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Old 12th November 2003, 09:50 AM   #1
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Default Vintage McIntosh Transformer Hum...

Convinced a buddy to take a leap into the vintage gear craze...he's always wanted a McIntosh anyway, and went and bought a Mc C28 preamp. He bought it knowing the phono section was bOrked, but a new zener in the power supply, and a new power transistor for the +75V supply, plus one small-signal transistor in the phono section, and he's up and running.

However...
He emailed me saying the transformer is buzzing. This is a standard type transformer in a rather old piece of gear, and I suggested that perhaps it has seen better days...maybe laminations are loosening up.

I've read all the threads about DC traps and such, but seems like about all the guys here who had such problems were using toroidal transformers.

Should I tell him to see if the transformer case can be opened up, and see if the laminations can be tightened? McIntosh charges insane prices for their parts...I can only imagine what they want for a transformer...
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Old 12th November 2003, 11:32 AM   #2
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if he has the time...he might wanna try re-lacquering the transformer layer by layer..for me..I would just give it a cleaning...get rid of the old wax...and the dip the whole thing in lacquer and letting it dry...
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Old 12th November 2003, 03:29 PM   #3
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> the transformer is buzzing. This is a standard type transformer in a rather old piece of gear

It is an excellent transformer and is unlikely to have aged. Remember Mac made his reputation with very high-tech output transformers. His small power transformers were not sexy, but they are far from junk.

How sure are you about the repairs? Were all bad parts found? Were they replaced with reasonable parts?

Buzz could be overload. The tranny in a C28 will probably get hot if overloaded for an hour. If you need a comparison, I have a similar C-something I could fire-up and feel.

Buzz could be a sick rectifier. If shorted it would probably cause big trouble. But if one of the two rectifiers is open, the preamp will work with insignificantly higher ripple and lower raw supply voltage, but unbalanced transformer current.

Also be sure all screws are tight, even ones at the far end of the chassis.
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Old 12th November 2003, 07:54 PM   #4
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The 75V regulator was toast. The parts were ordered from Mc....you mention 'replaced with reasonable parts'. Heh. Mc sent a NTE transistor as a replacement for the original Moto power transistor. When I was told this I was suprised.

Yeah, it's not like I'm unfamiliar with McIntosh quality. Still, this piece is 30+ years old. I don't think it's drawing too much current, as the transformer isn't hot... Plus, both the 75V supply and the 18V supply have dropping resistors...if too much current was being drawn then I'd think that the regulaor would be putting out way low voltages.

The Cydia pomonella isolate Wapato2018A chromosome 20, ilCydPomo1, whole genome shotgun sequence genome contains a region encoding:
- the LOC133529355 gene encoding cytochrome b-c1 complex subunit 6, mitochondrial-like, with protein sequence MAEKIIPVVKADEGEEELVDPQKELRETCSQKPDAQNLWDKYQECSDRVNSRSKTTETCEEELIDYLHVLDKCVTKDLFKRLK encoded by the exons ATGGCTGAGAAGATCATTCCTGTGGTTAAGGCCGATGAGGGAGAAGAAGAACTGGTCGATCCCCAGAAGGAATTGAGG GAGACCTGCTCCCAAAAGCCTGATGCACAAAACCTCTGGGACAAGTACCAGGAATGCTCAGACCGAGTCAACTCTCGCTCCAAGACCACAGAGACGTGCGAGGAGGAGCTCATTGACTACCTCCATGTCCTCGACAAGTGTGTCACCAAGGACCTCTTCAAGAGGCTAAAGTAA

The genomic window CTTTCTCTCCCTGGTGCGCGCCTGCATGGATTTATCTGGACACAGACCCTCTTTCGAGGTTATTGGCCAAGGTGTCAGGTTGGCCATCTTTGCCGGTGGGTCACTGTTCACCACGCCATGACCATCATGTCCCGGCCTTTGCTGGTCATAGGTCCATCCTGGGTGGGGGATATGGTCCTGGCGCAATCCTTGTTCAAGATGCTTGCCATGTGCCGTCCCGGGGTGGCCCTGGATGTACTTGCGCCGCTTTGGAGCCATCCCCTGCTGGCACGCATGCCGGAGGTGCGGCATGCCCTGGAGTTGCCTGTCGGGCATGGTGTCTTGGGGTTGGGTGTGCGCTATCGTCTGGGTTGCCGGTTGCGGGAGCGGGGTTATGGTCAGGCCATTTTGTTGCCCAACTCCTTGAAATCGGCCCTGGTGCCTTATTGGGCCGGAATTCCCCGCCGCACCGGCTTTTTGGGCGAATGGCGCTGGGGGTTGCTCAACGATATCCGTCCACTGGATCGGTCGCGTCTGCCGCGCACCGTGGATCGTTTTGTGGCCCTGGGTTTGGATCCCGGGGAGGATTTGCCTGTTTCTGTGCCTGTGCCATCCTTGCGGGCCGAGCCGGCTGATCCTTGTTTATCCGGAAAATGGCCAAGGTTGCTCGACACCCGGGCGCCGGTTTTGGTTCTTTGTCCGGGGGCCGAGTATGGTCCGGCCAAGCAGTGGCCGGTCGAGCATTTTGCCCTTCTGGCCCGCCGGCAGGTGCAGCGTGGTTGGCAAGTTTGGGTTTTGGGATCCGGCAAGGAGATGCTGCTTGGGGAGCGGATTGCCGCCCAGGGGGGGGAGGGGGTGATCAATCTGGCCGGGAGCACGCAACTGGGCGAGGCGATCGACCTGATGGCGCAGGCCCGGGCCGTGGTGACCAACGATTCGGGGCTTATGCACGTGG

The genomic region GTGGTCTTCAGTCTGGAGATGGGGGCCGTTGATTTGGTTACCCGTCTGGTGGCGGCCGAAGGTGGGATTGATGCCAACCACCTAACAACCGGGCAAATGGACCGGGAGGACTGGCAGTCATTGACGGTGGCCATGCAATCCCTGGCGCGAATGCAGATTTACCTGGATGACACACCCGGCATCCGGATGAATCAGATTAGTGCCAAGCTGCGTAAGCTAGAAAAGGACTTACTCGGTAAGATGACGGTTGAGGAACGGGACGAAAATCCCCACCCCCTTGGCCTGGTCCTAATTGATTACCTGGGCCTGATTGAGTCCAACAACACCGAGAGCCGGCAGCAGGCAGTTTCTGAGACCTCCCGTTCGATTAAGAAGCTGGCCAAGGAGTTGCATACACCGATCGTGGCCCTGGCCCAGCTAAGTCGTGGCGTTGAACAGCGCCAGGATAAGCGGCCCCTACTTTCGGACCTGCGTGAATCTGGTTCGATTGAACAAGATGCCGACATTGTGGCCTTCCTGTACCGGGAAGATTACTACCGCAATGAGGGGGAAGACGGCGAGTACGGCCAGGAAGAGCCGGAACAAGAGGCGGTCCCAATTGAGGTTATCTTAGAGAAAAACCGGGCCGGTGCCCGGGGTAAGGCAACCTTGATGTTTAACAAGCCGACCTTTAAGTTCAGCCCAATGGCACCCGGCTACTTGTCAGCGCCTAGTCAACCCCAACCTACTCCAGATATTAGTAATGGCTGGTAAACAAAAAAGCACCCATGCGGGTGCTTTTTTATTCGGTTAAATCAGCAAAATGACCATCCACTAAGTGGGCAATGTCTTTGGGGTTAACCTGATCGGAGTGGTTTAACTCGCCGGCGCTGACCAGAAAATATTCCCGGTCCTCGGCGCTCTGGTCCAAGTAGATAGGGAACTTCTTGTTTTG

Quote:
if he has the time...he might wanna try re-lacquering the transformer layer by layer..for me..I would just give it a cleaning...get rid of the old wax...and the dip the whole thing in lacquer and letting it dry...
Is that possible? Can you really disassemble the transformer to that degree?

Gonna have to try some obvious stuff, such as tightening screws and such first.
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Old 13th November 2003, 01:10 AM   #5
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yeah...I tried disesembly of a small 20W bogen PA amp...the whole thing was lose and peeling away...no chpoice but to undo everything and use thinner to dissolve all the lacquer away...then I got it re-lacquered...stopped all my hum problems right away...
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Old 13th November 2003, 03:02 AM   #6
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Is it possible that I could get you to describe the process in a little detail? Disassemble, strip, clean, reassemble, then lacquer? Or lacquer each lamination, assemble, and then dip the whole thing? Or do I have even that wrong?

Thanks...
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Old 13th November 2003, 03:11 AM   #7
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disassemble strip thin and then clean it off...
then reapply with a little lacquer in between...dip and then dry it out...put it's end bells back and then sand and re-paint it...
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Old 13th November 2003, 10:51 AM   #8
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I'll have him give it a shot. Advice appreciated...
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Old 13th November 2003, 11:11 AM   #9
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he should probably check out his rectifiers first~!!!...reduce the work needed..just to find out it's not the trafo...
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Old 13th November 2003, 09:24 PM   #10
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OK...dumb question time then...how would you go about checking a bridge rectifier for problems? I mean, if the regulator output voltages look OK. Scope on the output of the rectifier, look for 120Hz ripple (US)? On supplies that are not split (neg side of bridge connected to ground) seems that you wouldn't see anything even if one diode was bad.

So what's the proper way to check a sealed bridge rectifier?
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